a malfunctioning cashier's machine. Plates stored in cafeteria spring-loaded compartments
are metaphorical equivalents of stack-based program and data structures. :' -inl 1i 1-. other
instances exist where-if we take a program and apply metaphor-we change the meaning
of the program to be one involving real world semantics.

5 Reasons for the Model = Program Convergence

Programs and models were not always distant cousins; they grew up together. Prior to the
advent of digital computers, most computers were modulated (controlled) by programs which
we think of as models today. Ti, electronic analog computer contained patch panel pro-
grams which we classify as constraint models in the form of differential equations. Programs
were constructed physically by patching together processing elements via coated wires on
perforated boards. Areas such as automata theory and cybernetics [3] paid special attention
to the relations of model to program. Today, a program is generally considered to be a tool
with a certain degree of freedom. CI ~i.l-l;y's hierarchy of language complexity-which can
be shown equivalent to levels of computational complexity-provides us with the power we
normally associate with programs. Generally, a modern program is considered to have the
power and expression of a Turing machine.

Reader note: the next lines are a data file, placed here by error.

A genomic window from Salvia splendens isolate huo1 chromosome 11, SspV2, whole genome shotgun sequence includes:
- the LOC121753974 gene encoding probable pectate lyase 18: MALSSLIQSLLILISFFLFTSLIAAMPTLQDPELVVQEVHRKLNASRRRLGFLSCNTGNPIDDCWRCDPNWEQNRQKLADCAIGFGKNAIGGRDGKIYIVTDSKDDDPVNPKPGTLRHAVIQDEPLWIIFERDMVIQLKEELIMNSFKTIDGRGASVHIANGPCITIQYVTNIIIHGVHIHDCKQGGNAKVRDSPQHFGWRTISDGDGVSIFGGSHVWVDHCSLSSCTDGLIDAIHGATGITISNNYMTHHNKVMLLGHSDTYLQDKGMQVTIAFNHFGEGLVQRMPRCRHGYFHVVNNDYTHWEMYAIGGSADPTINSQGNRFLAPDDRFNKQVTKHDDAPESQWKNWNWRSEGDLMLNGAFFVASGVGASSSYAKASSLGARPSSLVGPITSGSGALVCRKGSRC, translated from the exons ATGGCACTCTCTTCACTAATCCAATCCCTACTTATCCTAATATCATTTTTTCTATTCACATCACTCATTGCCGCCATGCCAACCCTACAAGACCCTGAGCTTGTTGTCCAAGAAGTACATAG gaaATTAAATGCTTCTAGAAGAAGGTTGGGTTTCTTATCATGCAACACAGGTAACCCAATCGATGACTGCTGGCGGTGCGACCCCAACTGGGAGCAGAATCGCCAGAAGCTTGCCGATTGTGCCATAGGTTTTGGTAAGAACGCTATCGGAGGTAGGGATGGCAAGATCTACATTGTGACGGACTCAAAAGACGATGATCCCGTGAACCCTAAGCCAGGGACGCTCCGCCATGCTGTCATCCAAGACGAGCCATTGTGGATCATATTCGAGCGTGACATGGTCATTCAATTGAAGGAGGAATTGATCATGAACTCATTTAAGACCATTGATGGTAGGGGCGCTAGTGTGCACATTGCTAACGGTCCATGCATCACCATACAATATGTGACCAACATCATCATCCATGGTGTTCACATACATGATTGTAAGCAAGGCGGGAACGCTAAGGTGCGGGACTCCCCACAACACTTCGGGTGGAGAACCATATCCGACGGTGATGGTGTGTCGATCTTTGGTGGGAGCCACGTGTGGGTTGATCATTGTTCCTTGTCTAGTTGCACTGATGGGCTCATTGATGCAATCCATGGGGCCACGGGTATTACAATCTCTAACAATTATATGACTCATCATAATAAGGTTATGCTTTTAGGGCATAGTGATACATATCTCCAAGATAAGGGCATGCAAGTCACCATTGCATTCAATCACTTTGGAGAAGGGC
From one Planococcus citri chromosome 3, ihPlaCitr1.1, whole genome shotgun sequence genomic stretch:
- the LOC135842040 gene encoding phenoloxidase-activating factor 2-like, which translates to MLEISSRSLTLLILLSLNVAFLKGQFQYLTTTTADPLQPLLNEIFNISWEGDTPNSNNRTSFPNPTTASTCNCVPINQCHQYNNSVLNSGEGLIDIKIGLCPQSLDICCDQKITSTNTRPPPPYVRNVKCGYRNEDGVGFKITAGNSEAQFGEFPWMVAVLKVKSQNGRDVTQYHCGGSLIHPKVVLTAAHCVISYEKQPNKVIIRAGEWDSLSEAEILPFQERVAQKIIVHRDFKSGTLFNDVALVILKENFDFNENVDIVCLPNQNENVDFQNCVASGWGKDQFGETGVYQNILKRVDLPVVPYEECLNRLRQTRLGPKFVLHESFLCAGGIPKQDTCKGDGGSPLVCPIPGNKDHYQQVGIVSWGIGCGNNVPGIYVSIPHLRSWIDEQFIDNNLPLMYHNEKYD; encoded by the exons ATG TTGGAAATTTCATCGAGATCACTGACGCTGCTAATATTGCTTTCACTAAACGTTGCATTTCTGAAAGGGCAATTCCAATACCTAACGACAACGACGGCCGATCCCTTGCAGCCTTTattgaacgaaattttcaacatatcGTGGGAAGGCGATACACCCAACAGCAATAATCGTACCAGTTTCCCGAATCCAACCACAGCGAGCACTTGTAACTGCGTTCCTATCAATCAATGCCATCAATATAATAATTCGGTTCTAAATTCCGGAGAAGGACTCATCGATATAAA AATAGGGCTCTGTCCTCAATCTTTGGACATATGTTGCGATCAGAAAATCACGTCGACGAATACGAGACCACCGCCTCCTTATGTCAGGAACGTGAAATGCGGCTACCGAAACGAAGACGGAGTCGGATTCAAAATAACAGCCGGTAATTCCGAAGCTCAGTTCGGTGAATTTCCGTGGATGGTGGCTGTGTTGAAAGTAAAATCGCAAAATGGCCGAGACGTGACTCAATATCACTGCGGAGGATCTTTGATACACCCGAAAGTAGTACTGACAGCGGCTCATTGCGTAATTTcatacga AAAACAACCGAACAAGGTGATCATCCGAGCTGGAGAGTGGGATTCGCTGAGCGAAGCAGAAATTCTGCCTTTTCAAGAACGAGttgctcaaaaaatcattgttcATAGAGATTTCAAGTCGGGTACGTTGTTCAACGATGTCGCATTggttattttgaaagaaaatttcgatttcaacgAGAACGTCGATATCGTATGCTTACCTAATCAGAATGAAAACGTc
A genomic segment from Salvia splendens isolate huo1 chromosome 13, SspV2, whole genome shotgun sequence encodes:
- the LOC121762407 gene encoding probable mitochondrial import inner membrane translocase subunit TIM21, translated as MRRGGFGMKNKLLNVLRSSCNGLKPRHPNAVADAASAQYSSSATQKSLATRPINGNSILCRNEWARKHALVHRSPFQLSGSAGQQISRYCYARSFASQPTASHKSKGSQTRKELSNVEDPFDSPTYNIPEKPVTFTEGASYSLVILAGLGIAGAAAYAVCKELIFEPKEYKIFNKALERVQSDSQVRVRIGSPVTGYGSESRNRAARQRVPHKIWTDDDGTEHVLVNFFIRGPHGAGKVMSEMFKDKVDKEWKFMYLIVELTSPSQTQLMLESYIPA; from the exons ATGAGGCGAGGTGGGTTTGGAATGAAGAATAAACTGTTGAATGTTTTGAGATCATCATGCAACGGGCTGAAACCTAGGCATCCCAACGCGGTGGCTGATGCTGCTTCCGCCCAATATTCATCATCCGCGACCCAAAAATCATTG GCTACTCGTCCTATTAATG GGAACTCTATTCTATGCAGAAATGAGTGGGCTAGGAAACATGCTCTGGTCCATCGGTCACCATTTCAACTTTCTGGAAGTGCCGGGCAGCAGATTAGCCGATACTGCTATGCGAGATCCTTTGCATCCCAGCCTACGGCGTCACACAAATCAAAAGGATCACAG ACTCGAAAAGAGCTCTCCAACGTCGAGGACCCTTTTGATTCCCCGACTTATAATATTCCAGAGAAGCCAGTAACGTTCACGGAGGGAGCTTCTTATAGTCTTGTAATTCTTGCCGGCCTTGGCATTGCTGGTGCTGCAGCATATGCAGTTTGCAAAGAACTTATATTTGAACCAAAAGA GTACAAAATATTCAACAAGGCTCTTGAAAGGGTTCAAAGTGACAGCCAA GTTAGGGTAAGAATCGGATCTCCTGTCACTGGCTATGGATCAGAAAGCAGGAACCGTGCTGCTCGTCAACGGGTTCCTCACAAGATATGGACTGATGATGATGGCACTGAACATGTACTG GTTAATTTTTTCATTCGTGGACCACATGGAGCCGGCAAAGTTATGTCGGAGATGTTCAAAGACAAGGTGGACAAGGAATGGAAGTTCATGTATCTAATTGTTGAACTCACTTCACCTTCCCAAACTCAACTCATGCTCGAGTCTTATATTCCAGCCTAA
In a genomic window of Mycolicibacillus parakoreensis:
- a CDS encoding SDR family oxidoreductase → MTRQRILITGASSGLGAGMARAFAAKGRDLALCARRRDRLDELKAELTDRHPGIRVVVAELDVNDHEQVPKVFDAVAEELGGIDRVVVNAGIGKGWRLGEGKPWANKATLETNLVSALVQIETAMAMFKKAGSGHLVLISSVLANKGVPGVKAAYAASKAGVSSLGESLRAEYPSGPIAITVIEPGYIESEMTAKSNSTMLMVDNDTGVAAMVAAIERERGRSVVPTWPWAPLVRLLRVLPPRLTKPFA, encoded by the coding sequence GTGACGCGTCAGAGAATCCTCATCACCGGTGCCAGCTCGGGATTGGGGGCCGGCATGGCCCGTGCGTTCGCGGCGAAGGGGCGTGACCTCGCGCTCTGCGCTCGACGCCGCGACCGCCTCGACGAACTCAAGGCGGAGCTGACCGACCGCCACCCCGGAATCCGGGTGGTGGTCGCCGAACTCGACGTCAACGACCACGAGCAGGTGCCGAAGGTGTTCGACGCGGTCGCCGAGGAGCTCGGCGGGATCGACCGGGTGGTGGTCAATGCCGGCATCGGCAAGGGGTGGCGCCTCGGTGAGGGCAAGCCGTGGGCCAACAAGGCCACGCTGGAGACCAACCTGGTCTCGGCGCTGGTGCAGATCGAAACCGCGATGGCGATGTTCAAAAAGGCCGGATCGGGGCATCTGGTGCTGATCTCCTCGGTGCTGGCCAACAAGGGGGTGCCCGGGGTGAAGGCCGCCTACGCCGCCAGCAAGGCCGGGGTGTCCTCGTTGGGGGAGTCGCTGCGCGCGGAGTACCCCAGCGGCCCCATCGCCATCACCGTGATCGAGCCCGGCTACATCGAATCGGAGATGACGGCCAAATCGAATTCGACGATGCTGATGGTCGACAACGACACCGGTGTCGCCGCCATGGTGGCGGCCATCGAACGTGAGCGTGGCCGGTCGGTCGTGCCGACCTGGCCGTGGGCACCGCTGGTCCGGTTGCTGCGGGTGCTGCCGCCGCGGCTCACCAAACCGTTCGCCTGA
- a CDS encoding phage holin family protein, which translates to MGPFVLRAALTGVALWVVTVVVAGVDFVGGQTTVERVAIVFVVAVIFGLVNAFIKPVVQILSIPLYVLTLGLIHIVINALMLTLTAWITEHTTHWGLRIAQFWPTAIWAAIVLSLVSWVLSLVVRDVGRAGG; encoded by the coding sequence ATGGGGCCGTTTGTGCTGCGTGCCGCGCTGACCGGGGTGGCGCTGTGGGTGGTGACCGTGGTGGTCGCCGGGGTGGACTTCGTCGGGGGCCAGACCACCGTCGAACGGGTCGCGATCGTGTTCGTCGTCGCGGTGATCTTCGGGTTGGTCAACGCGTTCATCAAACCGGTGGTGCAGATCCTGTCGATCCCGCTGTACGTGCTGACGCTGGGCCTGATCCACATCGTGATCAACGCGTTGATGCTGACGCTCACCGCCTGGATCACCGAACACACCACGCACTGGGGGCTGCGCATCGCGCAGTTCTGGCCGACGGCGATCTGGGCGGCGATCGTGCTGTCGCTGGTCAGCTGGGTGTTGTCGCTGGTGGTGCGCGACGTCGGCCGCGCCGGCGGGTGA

We have discussed how models and programs are very much like each other, sometimes
after the application of attributes such as control, computability and metaphor. But why
should the modeling4programming connection arise at this particular point in the history
of computer science? One reason is that we are becoming more liberal about how we define
-pi "'.;! ii' Also, the concepts of programs and hardware are merging. Some of the areas
accelerating this convergence of i.i I,, 1 as pi, ., i." are:

Modern Al',j Computation: Computation started originally on analog computers
and then later proceeded to digital computers. What was wrong with the programs
on the analog computers? One problem was (and still is) that fairly large scale analog
components have varying operating regions which affect the computation, say, of a
differential equation, even though the actual computation may be blindingly fast. TI1,
old patch panel method of programming has given way to better user interfaces with
computers which have higher degrees of reliability. Ti, analog VLSI approaches now
being used [33] are more reliable than the operational amplifiers used on the original
analog systems.

Distributed Computation: With a mainframe system, a program runs on a single central
processing unit (CPU). Now that systems are becoming increasingly distributed, we
are finding that computing elements are literally in every physical system, including car
engines, traffic lights, keyless entry systems, and even doors. "'- r.oponte, in his recent